Nicholson never seemed to understand the new scheme in place, where he and DJ Swearinger occupied sides of the field instead of a more traditional strong and free safety role. Nicholson has the track background to play a real center field, and seemed bewildered at times playing close to the line of scrimmage.

As the 2018 campaign staggered along, Redskins team president Bruce Allen traded with Green Bay for Ha Ha Clinton-Dix, effectively benching Nicholson. Clinton-Dix wasn't much better in D.C., and eventually he signed with the Bears as a free agent this offseason.

There was also a late-season arrest for Nicholson outside of a Loudon County bar. While charges eventually got dropped, the Redskins suspended Nicholson for the final few games of 2018.

Add all of that up, and it's hard to believe Redskins' brass when they speak about how much they trust Nicholson and expect great things from him. Still, the NFL is no place for hurt feelings, and both the franchise and the safety need to turn the page from an ugly 2018 and hope 2019 fares better.

The reality is the Redskins don't have many options if Nicholson can't reclaim his starting role. Troy Apke showed next to nothing in an injury-plagued rookie season last year. Deshazor Everett has been with the Redskins for four seasons and has been a valuable special teams player, yet, when the team has needed somebody to fill a revolving door at either safety spot, he rarely gets a chance.

Odds are there isn't more help coming.

The draft came and went without Washington adding a safety. Same with the second wave of free agency.

Maybe a veteran safety with legit speed emerges on the marketplace - an unexpected training camp cut - but the Burgundy and Gold can't count on that. It's also possible veteran defensive back Dominique Rodgers-Cromartie can make the Redskins 53-man roster and help at safety in passing situations.

Remember, however, that DRC retired from football last year halfway through the season. Let's see him get through the grind of two-a-days in Richmond before considering the 33-year-old part of the solution.

Add all of that up and it's very clear the Redskins need a lot from Nicholson.

Collins should help Washington immediately, as a leader and as a sure tackler. He's had some elite seasons in the NFL, but that last happened in 2016.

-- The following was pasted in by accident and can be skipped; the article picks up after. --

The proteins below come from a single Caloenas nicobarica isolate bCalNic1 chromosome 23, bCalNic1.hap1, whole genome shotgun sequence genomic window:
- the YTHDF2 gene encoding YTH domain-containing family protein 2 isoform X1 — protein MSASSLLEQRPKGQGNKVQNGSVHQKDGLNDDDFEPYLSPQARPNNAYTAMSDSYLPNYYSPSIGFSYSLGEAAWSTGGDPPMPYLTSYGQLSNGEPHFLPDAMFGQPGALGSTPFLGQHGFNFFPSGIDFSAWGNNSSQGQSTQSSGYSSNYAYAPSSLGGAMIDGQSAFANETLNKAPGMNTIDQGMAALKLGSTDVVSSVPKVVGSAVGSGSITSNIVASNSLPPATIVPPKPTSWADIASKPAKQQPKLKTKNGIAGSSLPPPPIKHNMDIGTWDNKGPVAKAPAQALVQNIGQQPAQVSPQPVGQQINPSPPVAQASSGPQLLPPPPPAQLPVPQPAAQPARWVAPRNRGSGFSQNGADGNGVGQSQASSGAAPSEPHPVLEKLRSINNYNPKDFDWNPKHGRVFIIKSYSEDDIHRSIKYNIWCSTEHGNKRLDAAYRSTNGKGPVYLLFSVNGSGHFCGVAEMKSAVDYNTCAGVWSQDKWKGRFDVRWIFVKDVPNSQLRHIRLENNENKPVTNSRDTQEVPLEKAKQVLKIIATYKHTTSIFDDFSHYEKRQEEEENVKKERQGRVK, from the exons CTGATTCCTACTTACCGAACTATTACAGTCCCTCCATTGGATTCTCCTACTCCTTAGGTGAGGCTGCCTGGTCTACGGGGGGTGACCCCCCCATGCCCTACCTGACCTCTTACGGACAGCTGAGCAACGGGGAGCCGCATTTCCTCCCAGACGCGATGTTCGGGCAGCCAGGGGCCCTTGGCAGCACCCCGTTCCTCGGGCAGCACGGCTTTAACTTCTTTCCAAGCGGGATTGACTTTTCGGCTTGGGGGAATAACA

Collins on his own as the last line of defense will help the Redskins, but not to the tune of an average salary of $15 million.

Collins paired with a healthy and fully engaged Nicholson could be special. But that requires Nicholson to be both healthy and fully engaged. Time will tell on that.


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Report: Brandon Scherff and Redskins 'far apart' on contract negotiations

Report: Brandon Scherff and Redskins 'far apart' on contract negotiations

Besides the quarterback competition between Case Keenum and rookie Dwayne Haskins, one of the biggest storylines from Redskins training camp will be whether the team and Pro Bowl right guard Brandon Scherff can agree on a contract extension before the start of the 2019 season.

On Monday, a report came out from 106.7 The Fan's Erin Hawksworth that Scherff has been offered multiple contract extensions from the Redskins, but "the two sides are far apart."

Scherff is entering the 2019 season on the last year of his rookie deal and set to be an unrestricted free agent at season's end. 

The fifth-year guard will make a base salary of $12.5 million in 2019 after the Redskins picked up his fifth-year option a year ago as part of his rookie deal.

Should Scherff hit the open market, he will be a hot commodity. 

He may not receive a contract as big as Cowboys' guard Zack Martin did, but expect him to command close to top-market money. Martin received a six-year, $84 million deal in 2018 with $40 million guaranteed. A contract extension for Scherff could look something like the five-year, $66.5 million deal Jaguars' guard Andrew Norwell signed in 2018. 

Besides tackle Trent Williams, Scherff is without a doubt the most important piece to the Redskins offensive line. With Williams currently holding out, Scherff's presence on the offensive line is even more important.

Scherff missed eight games a season ago with a torn pectoral muscle, and his absence was very visible.

One thing is for certain: if the Redskins are not willing to pay Scherff top-market money, barring something unexpected, he will certainly get it somewhere else. And no Redskins fan wants that.